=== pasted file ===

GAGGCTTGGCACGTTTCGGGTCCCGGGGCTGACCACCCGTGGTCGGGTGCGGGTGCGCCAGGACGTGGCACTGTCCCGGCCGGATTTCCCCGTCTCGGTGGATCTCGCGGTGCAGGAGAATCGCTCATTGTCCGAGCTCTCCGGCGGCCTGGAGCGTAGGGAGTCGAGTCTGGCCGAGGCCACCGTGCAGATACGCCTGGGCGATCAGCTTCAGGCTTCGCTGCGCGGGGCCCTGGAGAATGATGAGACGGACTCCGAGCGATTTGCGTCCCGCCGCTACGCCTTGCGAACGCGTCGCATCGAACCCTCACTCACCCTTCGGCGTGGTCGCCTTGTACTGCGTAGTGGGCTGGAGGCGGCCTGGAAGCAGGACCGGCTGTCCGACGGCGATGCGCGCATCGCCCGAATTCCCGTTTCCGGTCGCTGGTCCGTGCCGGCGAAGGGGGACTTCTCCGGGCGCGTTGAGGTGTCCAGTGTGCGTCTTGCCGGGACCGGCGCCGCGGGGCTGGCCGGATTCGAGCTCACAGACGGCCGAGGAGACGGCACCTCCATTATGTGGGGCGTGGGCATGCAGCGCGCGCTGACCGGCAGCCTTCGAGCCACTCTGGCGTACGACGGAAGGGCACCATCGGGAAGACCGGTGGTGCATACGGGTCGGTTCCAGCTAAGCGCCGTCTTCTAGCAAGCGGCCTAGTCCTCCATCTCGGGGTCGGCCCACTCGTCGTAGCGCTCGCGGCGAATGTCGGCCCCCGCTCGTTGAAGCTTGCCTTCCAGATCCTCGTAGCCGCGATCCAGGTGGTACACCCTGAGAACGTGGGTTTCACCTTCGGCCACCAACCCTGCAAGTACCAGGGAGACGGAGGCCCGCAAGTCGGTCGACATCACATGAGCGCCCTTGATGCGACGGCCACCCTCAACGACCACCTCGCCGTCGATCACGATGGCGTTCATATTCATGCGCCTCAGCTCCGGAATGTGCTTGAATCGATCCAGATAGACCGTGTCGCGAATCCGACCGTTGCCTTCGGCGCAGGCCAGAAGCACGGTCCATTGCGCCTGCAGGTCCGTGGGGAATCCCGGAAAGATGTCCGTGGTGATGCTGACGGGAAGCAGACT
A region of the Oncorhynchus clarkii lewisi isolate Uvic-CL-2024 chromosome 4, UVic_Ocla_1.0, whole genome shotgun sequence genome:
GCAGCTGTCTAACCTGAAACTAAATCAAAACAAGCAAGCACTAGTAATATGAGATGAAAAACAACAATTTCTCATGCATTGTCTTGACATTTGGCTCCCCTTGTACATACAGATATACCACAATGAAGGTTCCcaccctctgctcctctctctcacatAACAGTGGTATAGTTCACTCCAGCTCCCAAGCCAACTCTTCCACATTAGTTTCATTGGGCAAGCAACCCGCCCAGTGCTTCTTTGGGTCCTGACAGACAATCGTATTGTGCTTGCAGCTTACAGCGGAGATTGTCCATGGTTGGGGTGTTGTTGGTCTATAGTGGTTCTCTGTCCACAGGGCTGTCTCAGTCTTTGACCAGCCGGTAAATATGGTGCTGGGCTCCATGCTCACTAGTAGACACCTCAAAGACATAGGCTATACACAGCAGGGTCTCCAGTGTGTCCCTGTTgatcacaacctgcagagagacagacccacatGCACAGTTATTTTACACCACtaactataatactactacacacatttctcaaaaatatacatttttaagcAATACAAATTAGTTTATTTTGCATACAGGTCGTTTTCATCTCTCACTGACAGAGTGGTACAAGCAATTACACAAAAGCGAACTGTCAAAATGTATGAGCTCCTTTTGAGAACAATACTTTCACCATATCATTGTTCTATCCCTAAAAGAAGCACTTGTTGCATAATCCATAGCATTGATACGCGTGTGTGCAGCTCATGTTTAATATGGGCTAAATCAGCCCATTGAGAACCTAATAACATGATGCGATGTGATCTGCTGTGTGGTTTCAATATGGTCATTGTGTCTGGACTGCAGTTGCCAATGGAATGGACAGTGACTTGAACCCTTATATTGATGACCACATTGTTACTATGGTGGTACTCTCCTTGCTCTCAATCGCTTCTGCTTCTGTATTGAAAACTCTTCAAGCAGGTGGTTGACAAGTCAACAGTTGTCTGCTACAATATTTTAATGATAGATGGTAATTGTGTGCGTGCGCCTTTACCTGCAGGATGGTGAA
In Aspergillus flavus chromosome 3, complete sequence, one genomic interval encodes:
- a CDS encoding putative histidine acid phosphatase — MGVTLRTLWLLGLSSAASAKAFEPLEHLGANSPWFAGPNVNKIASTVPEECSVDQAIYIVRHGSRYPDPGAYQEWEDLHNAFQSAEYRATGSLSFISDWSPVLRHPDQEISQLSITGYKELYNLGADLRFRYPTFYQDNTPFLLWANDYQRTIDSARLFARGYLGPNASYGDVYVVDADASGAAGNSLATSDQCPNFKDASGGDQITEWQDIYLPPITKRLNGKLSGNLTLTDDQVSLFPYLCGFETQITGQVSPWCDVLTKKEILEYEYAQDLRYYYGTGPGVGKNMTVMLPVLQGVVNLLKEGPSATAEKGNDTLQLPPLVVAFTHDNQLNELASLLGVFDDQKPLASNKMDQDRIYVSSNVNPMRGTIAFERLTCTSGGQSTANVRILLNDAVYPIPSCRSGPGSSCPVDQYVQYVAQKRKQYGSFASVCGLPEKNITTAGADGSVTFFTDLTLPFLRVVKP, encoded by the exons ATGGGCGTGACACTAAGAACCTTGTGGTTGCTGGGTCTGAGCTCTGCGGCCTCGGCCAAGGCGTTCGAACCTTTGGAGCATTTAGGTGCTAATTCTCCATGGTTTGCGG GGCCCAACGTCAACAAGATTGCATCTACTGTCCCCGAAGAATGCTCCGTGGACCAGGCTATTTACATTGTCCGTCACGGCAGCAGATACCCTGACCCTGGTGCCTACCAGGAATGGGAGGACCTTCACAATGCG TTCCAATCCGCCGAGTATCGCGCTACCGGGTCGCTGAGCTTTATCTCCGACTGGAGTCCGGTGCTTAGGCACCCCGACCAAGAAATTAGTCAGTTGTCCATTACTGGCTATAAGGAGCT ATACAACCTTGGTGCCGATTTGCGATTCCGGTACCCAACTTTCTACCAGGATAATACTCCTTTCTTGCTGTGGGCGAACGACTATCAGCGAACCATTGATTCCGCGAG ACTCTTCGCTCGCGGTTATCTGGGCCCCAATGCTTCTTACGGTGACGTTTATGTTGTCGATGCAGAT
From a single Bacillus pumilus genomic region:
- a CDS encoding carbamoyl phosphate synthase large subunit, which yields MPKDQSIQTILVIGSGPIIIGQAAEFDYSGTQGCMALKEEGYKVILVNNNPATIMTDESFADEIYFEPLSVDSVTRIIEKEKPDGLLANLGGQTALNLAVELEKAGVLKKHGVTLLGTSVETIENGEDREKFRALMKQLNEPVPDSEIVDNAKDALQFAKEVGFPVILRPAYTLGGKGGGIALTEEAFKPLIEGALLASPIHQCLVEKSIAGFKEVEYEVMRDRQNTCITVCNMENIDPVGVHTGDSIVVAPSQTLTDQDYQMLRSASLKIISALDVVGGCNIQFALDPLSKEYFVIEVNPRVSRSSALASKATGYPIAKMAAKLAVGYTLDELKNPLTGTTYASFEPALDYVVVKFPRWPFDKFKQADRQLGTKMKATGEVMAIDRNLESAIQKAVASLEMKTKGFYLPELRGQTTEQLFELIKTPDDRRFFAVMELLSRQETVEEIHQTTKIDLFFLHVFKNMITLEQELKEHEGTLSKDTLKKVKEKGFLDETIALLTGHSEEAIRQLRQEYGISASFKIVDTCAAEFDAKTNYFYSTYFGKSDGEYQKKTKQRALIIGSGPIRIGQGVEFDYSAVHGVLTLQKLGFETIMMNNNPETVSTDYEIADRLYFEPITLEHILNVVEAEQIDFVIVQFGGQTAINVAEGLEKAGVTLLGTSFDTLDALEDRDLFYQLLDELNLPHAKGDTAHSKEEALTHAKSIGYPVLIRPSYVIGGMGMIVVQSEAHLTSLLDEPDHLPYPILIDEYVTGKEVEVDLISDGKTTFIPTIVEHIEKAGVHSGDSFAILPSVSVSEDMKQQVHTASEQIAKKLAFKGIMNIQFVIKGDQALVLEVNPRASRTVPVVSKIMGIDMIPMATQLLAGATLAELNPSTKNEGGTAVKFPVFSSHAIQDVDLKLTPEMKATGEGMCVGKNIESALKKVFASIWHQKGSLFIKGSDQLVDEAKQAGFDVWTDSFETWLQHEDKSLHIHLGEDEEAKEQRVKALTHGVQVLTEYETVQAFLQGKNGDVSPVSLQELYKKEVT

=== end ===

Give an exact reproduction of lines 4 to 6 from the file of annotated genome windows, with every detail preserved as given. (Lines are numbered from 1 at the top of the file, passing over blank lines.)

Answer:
In Aspergillus flavus chromosome 3, complete sequence, one genomic interval encodes:
- a CDS encoding putative histidine acid phosphatase — MGVTLRTLWLLGLSSAASAKAFEPLEHLGANSPWFAGPNVNKIASTVPEECSVDQAIYIVRHGSRYPDPGAYQEWEDLHNAFQSAEYRATGSLSFISDWSPVLRHPDQEISQLSITGYKELYNLGADLRFRYPTFYQDNTPFLLWANDYQRTIDSARLFARGYLGPNASYGDVYVVDADASGAAGNSLATSDQCPNFKDASGGDQITEWQDIYLPPITKRLNGKLSGNLTLTDDQVSLFPYLCGFETQITGQVSPWCDVLTKKEILEYEYAQDLRYYYGTGPGVGKNMTVMLPVLQGVVNLLKEGPSATAEKGNDTLQLPPLVVAFTHDNQLNELASLLGVFDDQKPLASNKMDQDRIYVSSNVNPMRGTIAFERLTCTSGGQSTANVRILLNDAVYPIPSCRSGPGSSCPVDQYVQYVAQKRKQYGSFASVCGLPEKNITTAGADGSVTFFTDLTLPFLRVVKP, encoded by the exons ATGGGCGTGACACTAAGAACCTTGTGGTTGCTGGGTCTGAGCTCTGCGGCCTCGGCCAAGGCGTTCGAACCTTTGGAGCATTTAGGTGCTAATTCTCCATGGTTTGCGG GGCCCAACGTCAACAAGATTGCATCTACTGTCCCCGAAGAATGCTCCGTGGACCAGGCTATTTACATTGTCCGTCACGGCAGCAGATACCCTGACCCTGGTGCCTACCAGGAATGGGAGGACCTTCACAATGCG TTCCAATCCGCCGAGTATCGCGCTACCGGGTCGCTGAGCTTTATCTCCGACTGGAGTCCGGTGCTTAGGCACCCCGACCAAGAAATTAGTCAGTTGTCCATTACTGGCTATAAGGAGCT ATACAACCTTGGTGCCGATTTGCGATTCCGGTACCCAACTTTCTACCAGGATAATACTCCTTTCTTGCTGTGGGCGAACGACTATCAGCGAACCATTGATTCCGCGAG ACTCTTCGCTCGCGGTTATCTGGGCCCCAATGCTTCTTACGGTGACGTTTATGTTGTCGATGCAGAT
From a single Bacillus pumilus genomic region: